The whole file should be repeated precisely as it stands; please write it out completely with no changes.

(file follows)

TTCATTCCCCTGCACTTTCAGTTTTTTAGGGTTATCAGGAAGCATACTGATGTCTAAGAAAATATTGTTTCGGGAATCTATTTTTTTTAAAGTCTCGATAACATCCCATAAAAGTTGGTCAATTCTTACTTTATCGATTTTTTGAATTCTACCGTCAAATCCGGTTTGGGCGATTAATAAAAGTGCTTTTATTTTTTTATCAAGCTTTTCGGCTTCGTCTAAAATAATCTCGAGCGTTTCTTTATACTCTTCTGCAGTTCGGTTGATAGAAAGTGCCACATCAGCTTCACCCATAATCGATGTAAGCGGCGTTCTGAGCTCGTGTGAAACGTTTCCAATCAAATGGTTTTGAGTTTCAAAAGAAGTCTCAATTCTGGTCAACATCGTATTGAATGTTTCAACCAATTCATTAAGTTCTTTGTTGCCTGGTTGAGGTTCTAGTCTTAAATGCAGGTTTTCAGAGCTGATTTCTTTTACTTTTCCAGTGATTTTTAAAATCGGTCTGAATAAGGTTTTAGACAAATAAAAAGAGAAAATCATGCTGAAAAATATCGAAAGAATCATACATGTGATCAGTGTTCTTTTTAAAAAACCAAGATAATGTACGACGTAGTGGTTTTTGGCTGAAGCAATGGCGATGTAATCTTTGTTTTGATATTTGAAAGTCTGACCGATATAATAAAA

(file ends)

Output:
TTCATTCCCCTGCACTTTCAGTTTTTTAGGGTTATCAGGAAGCATACTGATGTCTAAGAAAATATTGTTTCGGGAATCTATTTTTTTTAAAGTCTCGATAACATCCCATAAAAGTTGGTCAATTCTTACTTTATCGATTTTTTGAATTCTACCGTCAAATCCGGTTTGGGCGATTAATAAAAGTGCTTTTATTTTTTTATCAAGCTTTTCGGCTTCGTCTAAAATAATCTCGAGCGTTTCTTTATACTCTTCTGCAGTTCGGTTGATAGAAAGTGCCACATCAGCTTCACCCATAATCGATGTAAGCGGCGTTCTGAGCTCGTGTGAAACGTTTCCAATCAAATGGTTTTGAGTTTCAAAAGAAGTCTCAATTCTGGTCAACATCGTATTGAATGTTTCAACCAATTCATTAAGTTCTTTGTTGCCTGGTTGAGGTTCTAGTCTTAAATGCAGGTTTTCAGAGCTGATTTCTTTTACTTTTCCAGTGATTTTTAAAATCGGTCTGAATAAGGTTTTAGACAAATAAAAAGAGAAAATCATGCTGAAAAATATCGAAAGAATCATACATGTGATCAGTGTTCTTTTTAAAAAACCAAGATAATGTACGACGTAGTGGTTTTTGGCTGAAGCAATGGCGATGTAATCTTTGTTTTGATATTTGAAAGTCTGACCGATATAATAAAA